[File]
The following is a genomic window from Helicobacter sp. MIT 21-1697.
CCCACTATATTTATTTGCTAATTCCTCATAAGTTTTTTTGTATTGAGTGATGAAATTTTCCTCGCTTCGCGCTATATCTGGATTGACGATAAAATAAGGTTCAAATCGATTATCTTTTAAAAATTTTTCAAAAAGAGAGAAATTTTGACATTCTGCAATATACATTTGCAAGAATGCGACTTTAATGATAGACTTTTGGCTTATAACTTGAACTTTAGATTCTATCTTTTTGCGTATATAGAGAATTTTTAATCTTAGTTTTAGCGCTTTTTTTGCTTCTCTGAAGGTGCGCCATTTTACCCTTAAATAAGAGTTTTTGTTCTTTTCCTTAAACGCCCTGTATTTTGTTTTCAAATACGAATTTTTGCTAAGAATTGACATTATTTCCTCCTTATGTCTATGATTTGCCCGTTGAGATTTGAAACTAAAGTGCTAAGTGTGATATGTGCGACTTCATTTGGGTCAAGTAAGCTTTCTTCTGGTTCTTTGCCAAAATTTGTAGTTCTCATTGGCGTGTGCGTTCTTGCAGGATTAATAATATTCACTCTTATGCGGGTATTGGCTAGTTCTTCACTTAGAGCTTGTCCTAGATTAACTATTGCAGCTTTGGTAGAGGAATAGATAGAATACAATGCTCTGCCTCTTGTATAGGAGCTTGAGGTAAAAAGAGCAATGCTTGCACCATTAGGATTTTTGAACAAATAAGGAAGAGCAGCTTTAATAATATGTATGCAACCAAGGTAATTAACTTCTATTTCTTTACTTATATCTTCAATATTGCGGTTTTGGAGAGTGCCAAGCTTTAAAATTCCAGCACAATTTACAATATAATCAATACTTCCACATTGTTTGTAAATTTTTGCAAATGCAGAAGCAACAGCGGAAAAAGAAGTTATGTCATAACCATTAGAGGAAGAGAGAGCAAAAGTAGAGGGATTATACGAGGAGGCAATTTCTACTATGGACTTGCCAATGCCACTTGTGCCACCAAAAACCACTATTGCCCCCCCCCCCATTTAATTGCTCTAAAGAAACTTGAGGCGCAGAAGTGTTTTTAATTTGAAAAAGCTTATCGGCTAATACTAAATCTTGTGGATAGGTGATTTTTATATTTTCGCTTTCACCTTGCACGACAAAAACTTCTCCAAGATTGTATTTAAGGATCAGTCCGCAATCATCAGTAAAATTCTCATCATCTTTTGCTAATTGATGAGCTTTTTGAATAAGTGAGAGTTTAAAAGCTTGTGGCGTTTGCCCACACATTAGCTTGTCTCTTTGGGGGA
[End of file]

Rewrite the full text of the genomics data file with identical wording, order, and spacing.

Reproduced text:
The following is a genomic window from Helicobacter sp. MIT 21-1697.
CCCACTATATTTATTTGCTAATTCCTCATAAGTTTTTTTGTATTGAGTGATGAAATTTTCCTCGCTTCGCGCTATATCTGGATTGACGATAAAATAAGGTTCAAATCGATTATCTTTTAAAAATTTTTCAAAAAGAGAGAAATTTTGACATTCTGCAATATACATTTGCAAGAATGCGACTTTAATGATAGACTTTTGGCTTATAACTTGAACTTTAGATTCTATCTTTTTGCGTATATAGAGAATTTTTAATCTTAGTTTTAGCGCTTTTTTTGCTTCTCTGAAGGTGCGCCATTTTACCCTTAAATAAGAGTTTTTGTTCTTTTCCTTAAACGCCCTGTATTTTGTTTTCAAATACGAATTTTTGCTAAGAATTGACATTATTTCCTCCTTATGTCTATGATTTGCCCGTTGAGATTTGAAACTAAAGTGCTAAGTGTGATATGTGCGACTTCATTTGGGTCAAGTAAGCTTTCTTCTGGTTCTTTGCCAAAATTTGTAGTTCTCATTGGCGTGTGCGTTCTTGCAGGATTAATAATATTCACTCTTATGCGGGTATTGGCTAGTTCTTCACTTAGAGCTTGTCCTAGATTAACTATTGCAGCTTTGGTAGAGGAATAGATAGAATACAATGCTCTGCCTCTTGTATAGGAGCTTGAGGTAAAAAGAGCAATGCTTGCACCATTAGGATTTTTGAACAAATAAGGAAGAGCAGCTTTAATAATATGTATGCAACCAAGGTAATTAACTTCTATTTCTTTACTTATATCTTCAATATTGCGGTTTTGGAGAGTGCCAAGCTTTAAAATTCCAGCACAATTTACAATATAATCAATACTTCCACATTGTTTGTAAATTTTTGCAAATGCAGAAGCAACAGCGGAAAAAGAAGTTATGTCATAACCATTAGAGGAAGAGAGAGCAAAAGTAGAGGGATTATACGAGGAGGCAATTTCTACTATGGACTTGCCAATGCCACTTGTGCCACCAAAAACCACTATTGCCCCCCCCCCCATTTAATTGCTCTAAAGAAACTTGAGGCGCAGAAGTGTTTTTAATTTGAAAAAGCTTATCGGCTAATACTAAATCTTGTGGATAGGTGATTTTTATATTTTCGCTTTCACCTTGCACGACAAAAACTTCTCCAAGATTGTATTTAAGGATCAGTCCGCAATCATCAGTAAAATTCTCATCATCTTTTGCTAATTGATGAGCTTTTTGAATAAGTGAGAGTTTAAAAGCTTGTGGCGTTTGCCCACACATTAGCTTGTCTCTTTGGGGGA